NEW YORK – Skin microbiome interactions with the host immune system appear to influence disease severity and delay healing times in individuals with cutaneous leishmaniasis infections caused by the sandfly-transmitted protozoa parasite Leishmania braziliensis, according to new research from investigators in the US and Brazil.
"The severity of cutaneous disease depends on the extent of parasite replication and the induction of immunopathologic responses," co-senior and co-corresponding authors Elizabeth Grice, a dermatology researcher at UPenn's Perelman School of Medicine, and Phillip Scott, a pathobiologist at UPenn, said in an email summary of the research. They noted that their team "has focused on defining the pathways that lead to severe inflammation in the disease in order to define host-directed therapies that might be given in conjunction with anti-parasitic drugs."
In their paper, published in Science Translational Medicine on Wednesday, Grice, Scott, and their colleagues relied on 16S ribosomal RNA amplicon sequencing, RNA sequencing, and clinical profiling to assess microbiome and host transcriptome patterns in lesion biopsies, lesion swabs, cultured lesions, or unaffected, contralateral skin samples from 62 individuals with L. braziliensis infections. Their results pointed to disease severity-associated skin microbiome and host immune features, which they then analyzed in more detail in mouse models.
"Using an integrative approach using clinical specimens and experimental murine infections, we directly demonstrate the microbiome's critical role in the outcome of leishmanial infection," the authors wrote in their paper, adding that their findings "highlight how the human microbiome can shape disease outcomes in cutaneous leishmaniasis, and suggest pathways toward host-directed therapies to mitigate the inflammatory consequences."
Along with an overall uptick in bacterial burdens in the microbiomes of individuals with more pronounced inflammation and slow healing, the team saw an overrepresentation of Staphylococcus aureus and other species from the Staphylococcus, Arcanobacterium, Streptococcus, Corynebacterium, and other genera in more severe leishmaniasis cases.
When the investigators used qPCR to quantify bacterial burden in skin biopsy samples, for example, they saw slower-than-usual healing rates in a group of 26 L. braziliensis-infected individuals with a high bacterial burden relative to 25 cases classified as having a low bacterial burden.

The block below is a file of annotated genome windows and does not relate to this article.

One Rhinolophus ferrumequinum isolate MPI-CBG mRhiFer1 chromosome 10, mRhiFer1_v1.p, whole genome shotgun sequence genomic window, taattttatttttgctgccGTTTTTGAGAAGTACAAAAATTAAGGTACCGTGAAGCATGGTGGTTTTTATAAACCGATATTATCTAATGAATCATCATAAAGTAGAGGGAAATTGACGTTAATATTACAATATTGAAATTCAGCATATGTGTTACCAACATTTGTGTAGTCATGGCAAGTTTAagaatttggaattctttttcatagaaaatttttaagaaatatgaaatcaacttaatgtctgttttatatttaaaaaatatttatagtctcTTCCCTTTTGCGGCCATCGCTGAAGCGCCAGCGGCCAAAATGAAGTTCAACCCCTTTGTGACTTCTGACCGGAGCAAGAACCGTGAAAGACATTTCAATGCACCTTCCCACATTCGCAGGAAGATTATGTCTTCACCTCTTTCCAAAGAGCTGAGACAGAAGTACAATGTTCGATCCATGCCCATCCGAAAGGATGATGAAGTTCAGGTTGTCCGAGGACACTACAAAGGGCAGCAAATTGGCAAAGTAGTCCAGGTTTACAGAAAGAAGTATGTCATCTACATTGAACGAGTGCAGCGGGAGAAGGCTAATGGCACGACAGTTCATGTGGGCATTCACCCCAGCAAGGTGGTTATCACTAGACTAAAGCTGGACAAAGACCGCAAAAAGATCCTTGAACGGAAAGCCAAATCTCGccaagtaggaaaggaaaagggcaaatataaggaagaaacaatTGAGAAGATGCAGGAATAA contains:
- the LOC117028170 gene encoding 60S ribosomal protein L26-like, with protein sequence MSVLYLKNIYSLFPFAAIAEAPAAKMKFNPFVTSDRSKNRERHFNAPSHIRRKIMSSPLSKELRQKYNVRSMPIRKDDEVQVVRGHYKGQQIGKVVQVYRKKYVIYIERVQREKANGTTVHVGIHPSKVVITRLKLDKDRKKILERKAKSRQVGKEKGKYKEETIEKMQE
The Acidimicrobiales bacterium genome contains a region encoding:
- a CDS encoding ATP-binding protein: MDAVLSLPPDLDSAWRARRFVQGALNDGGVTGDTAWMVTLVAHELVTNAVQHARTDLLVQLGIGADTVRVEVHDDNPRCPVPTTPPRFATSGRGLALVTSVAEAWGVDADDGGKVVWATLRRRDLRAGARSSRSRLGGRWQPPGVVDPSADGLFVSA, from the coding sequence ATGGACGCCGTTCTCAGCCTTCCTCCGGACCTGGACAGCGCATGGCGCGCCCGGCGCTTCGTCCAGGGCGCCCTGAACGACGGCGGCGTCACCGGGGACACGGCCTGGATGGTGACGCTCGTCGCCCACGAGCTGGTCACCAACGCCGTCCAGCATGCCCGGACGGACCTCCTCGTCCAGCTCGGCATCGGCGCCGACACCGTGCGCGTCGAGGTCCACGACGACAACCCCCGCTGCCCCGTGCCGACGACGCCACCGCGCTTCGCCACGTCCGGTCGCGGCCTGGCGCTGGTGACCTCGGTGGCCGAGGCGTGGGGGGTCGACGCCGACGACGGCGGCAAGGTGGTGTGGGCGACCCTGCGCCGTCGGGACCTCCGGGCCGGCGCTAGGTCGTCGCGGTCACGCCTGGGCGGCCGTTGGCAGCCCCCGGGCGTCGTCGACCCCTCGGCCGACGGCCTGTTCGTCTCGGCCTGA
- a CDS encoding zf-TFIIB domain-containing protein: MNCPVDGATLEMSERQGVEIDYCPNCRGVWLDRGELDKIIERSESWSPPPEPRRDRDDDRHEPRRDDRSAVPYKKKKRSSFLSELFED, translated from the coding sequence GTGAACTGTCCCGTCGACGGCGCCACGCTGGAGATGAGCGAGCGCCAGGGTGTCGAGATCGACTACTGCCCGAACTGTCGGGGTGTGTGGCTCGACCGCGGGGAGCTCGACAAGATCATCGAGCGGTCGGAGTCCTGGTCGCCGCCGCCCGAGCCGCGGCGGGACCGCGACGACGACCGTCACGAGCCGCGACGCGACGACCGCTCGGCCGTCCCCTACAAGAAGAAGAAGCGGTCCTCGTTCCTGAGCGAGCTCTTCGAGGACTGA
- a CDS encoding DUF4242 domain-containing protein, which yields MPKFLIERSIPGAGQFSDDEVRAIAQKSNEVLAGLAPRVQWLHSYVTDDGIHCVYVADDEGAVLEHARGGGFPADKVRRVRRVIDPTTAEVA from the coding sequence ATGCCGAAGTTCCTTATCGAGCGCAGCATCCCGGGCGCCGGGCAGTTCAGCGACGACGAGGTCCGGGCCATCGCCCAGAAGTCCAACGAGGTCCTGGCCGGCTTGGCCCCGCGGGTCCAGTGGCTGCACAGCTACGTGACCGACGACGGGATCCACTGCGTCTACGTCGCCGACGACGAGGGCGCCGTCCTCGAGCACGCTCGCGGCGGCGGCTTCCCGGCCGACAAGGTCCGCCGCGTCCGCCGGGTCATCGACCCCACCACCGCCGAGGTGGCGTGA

"[W]e found both qualitative and quantitative changes in the bacteria present in leishmanial lesions, and that high levels of bacteria in lesions, and specifically high levels of Staphylococcus aureus, are associated with treatment failure in Leishmania braziliensis patients," Scott and Grice explained in their email. "These results suggest that therapies that reduce the S. aureus burden in lesions might promote more rapid lesion resolution."
Among the 148 host genes showing enhanced expression in samples with a high bacterial burden, meanwhile, they saw an overrepresentation of neutrophil chemotaxis genes and genes from the IL-1 proinflammatory immune pathway. Likewise, members of the same team described lower-than-usual regulatory T-cell levels in skin samples from slow healing cutaneous leishmaniasis mouse models with enhanced levels of microbes such as S. aureus — work described in the Journal of Experimental Medicine earlier this month.
In the current study, the team also turned to mouse models to get a closer look at ties between L. braziliensis infection severity, S. aureus representation, and interleukin IL-1-beta levels, and demonstrated that the S. aureus influence on enhanced lesion size and delayed healing relies on IL-1-beta activity.
The study supports the notion that "a dysregulated skin microbiome is an additional pathway leading to increased disease dependent on IL-1-beta," the authors wrote, noting that the findings "provide a rationale for new therapies to influence the skin microbiome in patients, which might be accomplished by antibiotics, probiotics, and improved strategies for care of the leishmanial lesion."